With ousted Ukraine president Viktor Yanukovych having fled to Moscow for protection, U.S. Secretary of State John Kerry warning Russia to stand down, and pro-Russian gunmen taking over Ukraine government buildings in its southern peninsula, we wondered whether the escalating Ukraine crisis might lead to a U.S. military conflict with Russia.
We asked geopolitical expert Ian Bremmer of the Eurasia Group what is likely to happen.
Fortunately, Bremmer says there is a “near-zero” chance of a direct US military conflict with Russia.
Instead, Bremmer says, a portion of Ukraine might secede and align with Russia, while the rest of the country will remain intact (and aligned with Europe). There might be local violence and verbal skirmishes along the way, but no military action between the U.S. and Russia. If Russia decides to invade Ukraine, Bremmer says, the US will likely condemn the behaviour but do nothing.
“If Ukraine pursues a Europe all-in strategy and Russians in Crimea secede, Putin could easily recognise them and provide ‘support’ to Russia’s besieged compatriots. At which point the West protests loudly…and does very little…
NATO is setting redlines on Ukrainian sovereignty/territorial integrity that we aren’t prepared to defend — and it’s not useful to give the new Ukrainian government those expectations.
Crimea seceding is [not] Ukraine splitting in half. It’s a Russian peninsula with a restive minority (Tatars) and a military base. Most of southeast Ukraine would stick with Kiev (though we could see violence in some of those cities).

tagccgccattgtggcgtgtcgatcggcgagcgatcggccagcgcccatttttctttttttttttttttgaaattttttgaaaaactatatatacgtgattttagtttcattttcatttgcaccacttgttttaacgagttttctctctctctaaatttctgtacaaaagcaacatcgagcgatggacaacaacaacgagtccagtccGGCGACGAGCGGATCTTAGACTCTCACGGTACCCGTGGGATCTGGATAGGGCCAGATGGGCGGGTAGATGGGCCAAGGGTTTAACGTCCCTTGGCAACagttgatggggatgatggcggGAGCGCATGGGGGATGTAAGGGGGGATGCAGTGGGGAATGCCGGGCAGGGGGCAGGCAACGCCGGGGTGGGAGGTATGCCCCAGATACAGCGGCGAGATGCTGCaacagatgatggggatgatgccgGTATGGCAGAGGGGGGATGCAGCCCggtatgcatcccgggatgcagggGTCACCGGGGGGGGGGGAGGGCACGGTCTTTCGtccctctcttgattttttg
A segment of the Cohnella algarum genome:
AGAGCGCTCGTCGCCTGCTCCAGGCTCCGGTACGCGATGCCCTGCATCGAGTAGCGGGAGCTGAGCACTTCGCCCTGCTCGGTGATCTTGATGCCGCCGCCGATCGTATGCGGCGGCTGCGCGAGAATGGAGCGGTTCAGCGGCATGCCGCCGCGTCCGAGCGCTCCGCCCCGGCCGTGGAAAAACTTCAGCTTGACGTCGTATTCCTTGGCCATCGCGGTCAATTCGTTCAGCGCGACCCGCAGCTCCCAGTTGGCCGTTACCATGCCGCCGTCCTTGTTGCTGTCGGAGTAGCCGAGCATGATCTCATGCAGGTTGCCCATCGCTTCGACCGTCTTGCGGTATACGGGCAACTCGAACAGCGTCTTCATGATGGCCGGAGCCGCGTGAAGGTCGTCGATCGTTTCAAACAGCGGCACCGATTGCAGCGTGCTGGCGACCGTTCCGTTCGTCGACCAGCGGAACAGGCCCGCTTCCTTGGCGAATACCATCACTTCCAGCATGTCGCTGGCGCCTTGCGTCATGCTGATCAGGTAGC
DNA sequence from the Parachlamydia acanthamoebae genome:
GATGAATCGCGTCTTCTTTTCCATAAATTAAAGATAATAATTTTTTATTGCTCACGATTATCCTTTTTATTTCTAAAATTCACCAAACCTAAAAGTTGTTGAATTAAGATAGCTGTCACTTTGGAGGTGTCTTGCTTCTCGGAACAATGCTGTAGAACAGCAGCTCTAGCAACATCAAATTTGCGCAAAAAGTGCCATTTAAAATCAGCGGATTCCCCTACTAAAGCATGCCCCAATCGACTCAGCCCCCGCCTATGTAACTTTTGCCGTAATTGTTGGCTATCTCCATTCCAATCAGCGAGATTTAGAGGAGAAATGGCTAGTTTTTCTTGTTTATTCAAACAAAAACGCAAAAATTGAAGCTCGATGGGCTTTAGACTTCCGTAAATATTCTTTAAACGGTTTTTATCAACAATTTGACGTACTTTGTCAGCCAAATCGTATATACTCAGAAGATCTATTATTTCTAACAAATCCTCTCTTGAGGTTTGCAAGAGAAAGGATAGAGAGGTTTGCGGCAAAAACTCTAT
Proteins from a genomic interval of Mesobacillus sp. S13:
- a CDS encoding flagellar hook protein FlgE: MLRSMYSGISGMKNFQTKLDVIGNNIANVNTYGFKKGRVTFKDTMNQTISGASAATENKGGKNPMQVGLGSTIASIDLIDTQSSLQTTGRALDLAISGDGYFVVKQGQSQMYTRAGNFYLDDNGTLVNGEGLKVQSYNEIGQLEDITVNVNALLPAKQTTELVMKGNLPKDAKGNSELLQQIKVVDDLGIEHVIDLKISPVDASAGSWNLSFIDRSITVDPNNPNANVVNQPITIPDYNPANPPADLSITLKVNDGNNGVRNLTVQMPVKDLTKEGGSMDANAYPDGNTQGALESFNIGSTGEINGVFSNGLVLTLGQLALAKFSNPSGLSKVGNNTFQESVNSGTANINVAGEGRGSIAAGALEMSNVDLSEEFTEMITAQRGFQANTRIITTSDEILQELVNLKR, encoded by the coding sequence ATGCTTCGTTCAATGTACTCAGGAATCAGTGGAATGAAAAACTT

[The] likelihood of a US direct military conflict w Russia is near zero. Like Georgia, if Russians decide they want to go all in, in their backyard, the US isn’t about to fight for it.”
The Kremlin is positioning itself to defend its interests in Crimea, which is the only Ukrainian region with an ethnic Russian majority and home to Russia’s Black Sea naval fleet.
About 150,000 troops are performing war games near Russia’s border with Ukraine and its fighter jets are on alert. Russian troops are on the streets of Crimea’s regional capital of Simferopol as the Russian flag flies about its parliament building.
Crimean politicians are talking separatism and denouncing the interim government in Kiev as illegitimate. Meanwhile, the new leaders in the capital are trying to figure out how to keep the country unified and solvent.
This map, which shows the common native languages in urban and rural councils as of 2001, illustrates Crimea’s closeness to Russia. Blue is Ukrainian and red is Russian.
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